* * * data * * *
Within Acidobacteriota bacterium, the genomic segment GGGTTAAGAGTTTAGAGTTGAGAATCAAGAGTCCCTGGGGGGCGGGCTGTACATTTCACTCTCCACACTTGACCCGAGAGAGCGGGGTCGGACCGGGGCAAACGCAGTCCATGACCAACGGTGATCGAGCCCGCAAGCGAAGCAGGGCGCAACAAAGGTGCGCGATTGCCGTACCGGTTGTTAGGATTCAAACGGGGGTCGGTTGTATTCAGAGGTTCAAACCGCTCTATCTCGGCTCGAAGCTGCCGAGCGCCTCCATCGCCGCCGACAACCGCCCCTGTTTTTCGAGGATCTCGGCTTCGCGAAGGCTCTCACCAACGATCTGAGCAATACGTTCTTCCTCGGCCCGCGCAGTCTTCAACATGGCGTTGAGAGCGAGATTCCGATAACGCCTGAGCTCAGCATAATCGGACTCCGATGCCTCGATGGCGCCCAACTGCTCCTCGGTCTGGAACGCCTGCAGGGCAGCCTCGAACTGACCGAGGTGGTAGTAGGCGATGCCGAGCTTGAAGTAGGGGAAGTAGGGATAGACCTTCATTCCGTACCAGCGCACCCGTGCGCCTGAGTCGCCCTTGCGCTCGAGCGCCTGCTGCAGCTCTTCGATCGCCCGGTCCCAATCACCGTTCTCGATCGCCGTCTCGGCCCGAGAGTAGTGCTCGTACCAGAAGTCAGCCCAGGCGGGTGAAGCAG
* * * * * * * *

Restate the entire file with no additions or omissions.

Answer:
Within Acidobacteriota bacterium, the genomic segment GGGTTAAGAGTTTAGAGTTGAGAATCAAGAGTCCCTGGGGGGCGGGCTGTACATTTCACTCTCCACACTTGACCCGAGAGAGCGGGGTCGGACCGGGGCAAACGCAGTCCATGACCAACGGTGATCGAGCCCGCAAGCGAAGCAGGGCGCAACAAAGGTGCGCGATTGCCGTACCGGTTGTTAGGATTCAAACGGGGGTCGGTTGTATTCAGAGGTTCAAACCGCTCTATCTCGGCTCGAAGCTGCCGAGCGCCTCCATCGCCGCCGACAACCGCCCCTGTTTTTCGAGGATCTCGGCTTCGCGAAGGCTCTCACCAACGATCTGAGCAATACGTTCTTCCTCGGCCCGCGCAGTCTTCAACATGGCGTTGAGAGCGAGATTCCGATAACGCCTGAGCTCAGCATAATCGGACTCCGATGCCTCGATGGCGCCCAACTGCTCCTCGGTCTGGAACGCCTGCAGGGCAGCCTCGAACTGACCGAGGTGGTAGTAGGCGATGCCGAGCTTGAAGTAGGGGAAGTAGGGATAGACCTTCATTCCGTACCAGCGCACCCGTGCGCCTGAGTCGCCCTTGCGCTCGAGCGCCTGCTGCAGCTCTTCGATCGCCCGGTCCCAATCACCGTTCTCGATCGCCGTCTCGGCCCGAGAGTAGTGCTCGTACCAGAAGTCAGCCCAGGCGGGTGAAGCAG